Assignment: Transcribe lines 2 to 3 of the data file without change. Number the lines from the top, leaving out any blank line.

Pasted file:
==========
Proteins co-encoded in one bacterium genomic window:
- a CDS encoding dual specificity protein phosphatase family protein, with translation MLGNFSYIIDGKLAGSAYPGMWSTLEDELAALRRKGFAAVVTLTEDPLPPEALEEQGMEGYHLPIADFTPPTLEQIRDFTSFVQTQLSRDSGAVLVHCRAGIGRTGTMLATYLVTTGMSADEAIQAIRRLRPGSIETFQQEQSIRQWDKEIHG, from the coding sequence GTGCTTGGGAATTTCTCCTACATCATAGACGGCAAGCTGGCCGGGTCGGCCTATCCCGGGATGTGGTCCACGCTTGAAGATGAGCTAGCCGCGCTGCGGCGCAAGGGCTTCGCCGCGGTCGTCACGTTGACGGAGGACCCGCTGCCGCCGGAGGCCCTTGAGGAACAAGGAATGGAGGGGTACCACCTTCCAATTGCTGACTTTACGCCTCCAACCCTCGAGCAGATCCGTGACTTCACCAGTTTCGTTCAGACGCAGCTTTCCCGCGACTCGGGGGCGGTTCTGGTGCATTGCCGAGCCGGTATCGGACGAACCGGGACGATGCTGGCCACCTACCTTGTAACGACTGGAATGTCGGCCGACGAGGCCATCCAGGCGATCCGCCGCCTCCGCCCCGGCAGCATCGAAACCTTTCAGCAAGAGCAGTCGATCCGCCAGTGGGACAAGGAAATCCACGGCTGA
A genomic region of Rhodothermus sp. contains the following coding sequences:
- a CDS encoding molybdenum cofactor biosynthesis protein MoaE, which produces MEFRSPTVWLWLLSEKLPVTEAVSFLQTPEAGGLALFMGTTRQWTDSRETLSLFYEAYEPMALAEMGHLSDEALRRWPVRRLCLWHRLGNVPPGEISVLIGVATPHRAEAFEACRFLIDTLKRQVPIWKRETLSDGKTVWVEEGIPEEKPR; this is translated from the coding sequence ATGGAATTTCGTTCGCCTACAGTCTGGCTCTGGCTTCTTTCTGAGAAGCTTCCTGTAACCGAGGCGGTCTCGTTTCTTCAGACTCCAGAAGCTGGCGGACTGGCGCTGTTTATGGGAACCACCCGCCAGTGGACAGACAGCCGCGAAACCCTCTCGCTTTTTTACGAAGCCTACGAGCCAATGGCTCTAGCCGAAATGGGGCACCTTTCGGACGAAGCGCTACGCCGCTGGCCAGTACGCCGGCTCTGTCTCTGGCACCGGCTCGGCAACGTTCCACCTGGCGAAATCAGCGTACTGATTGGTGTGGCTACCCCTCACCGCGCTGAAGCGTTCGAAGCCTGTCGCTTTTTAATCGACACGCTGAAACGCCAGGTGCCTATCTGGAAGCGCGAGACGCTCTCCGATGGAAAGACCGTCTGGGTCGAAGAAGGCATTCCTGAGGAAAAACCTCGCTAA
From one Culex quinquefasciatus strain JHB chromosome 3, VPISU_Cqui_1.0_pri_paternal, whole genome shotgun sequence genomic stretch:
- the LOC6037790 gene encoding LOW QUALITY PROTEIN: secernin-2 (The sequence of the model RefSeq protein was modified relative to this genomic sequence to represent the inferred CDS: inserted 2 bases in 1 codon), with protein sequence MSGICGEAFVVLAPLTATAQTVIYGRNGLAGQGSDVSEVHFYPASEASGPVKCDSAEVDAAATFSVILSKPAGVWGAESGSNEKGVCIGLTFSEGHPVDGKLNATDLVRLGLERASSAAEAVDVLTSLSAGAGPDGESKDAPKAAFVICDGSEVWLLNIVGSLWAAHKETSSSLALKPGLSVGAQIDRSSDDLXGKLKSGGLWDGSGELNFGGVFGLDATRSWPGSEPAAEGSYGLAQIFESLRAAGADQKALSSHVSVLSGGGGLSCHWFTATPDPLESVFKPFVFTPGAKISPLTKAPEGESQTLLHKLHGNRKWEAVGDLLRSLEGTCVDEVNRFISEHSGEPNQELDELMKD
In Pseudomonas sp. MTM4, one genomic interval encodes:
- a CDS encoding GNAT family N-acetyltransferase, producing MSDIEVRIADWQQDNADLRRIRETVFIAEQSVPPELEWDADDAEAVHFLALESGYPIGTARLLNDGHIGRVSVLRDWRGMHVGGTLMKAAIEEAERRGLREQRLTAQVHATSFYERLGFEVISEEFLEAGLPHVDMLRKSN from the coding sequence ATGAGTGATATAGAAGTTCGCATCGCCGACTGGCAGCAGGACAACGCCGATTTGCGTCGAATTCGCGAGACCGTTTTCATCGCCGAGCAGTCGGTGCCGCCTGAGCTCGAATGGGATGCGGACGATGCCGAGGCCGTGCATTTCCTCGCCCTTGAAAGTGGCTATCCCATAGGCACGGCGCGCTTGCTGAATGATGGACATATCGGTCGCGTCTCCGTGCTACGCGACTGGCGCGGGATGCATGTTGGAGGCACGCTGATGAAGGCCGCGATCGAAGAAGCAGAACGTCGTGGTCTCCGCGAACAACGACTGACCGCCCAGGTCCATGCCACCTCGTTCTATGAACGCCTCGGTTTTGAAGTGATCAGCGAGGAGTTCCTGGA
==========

- a CDS encoding dual specificity protein phosphatase family protein, with translation MLGNFSYIIDGKLAGSAYPGMWSTLEDELAALRRKGFAAVVTLTEDPLPPEALEEQGMEGYHLPIADFTPPTLEQIRDFTSFVQTQLSRDSGAVLVHCRAGIGRTGTMLATYLVTTGMSADEAIQAIRRLRPGSIETFQQEQSIRQWDKEIHG, from the coding sequence GTGCTTGGGAATTTCTCCTACATCATAGACGGCAAGCTGGCCGGGTCGGCCTATCCCGGGATGTGGTCCACGCTTGAAGATGAGCTAGCCGCGCTGCGGCGCAAGGGCTTCGCCGCGGTCGTCACGTTGACGGAGGACCCGCTGCCGCCGGAGGCCCTTGAGGAACAAGGAATGGAGGGGTACCACCTTCCAATTGCTGACTTTACGCCTCCAACCCTCGAGCAGATCCGTGACTTCACCAGTTTCGTTCAGACGCAGCTTTCCCGCGACTCGGGGGCGGTTCTGGTGCATTGCCGAGCCGGTATCGGACGAACCGGGACGATGCTGGCCACCTACCTTGTAACGACTGGAATGTCGGCCGACGAGGCCATCCAGGCGATCCGCCGCCTCCGCCCCGGCAGCATCGAAACCTTTCAGCAAGAGCAGTCGATCCGCCAGTGGGACAAGGAAATCCACGGCTGA
A genomic region of Rhodothermus sp. contains the following coding sequences: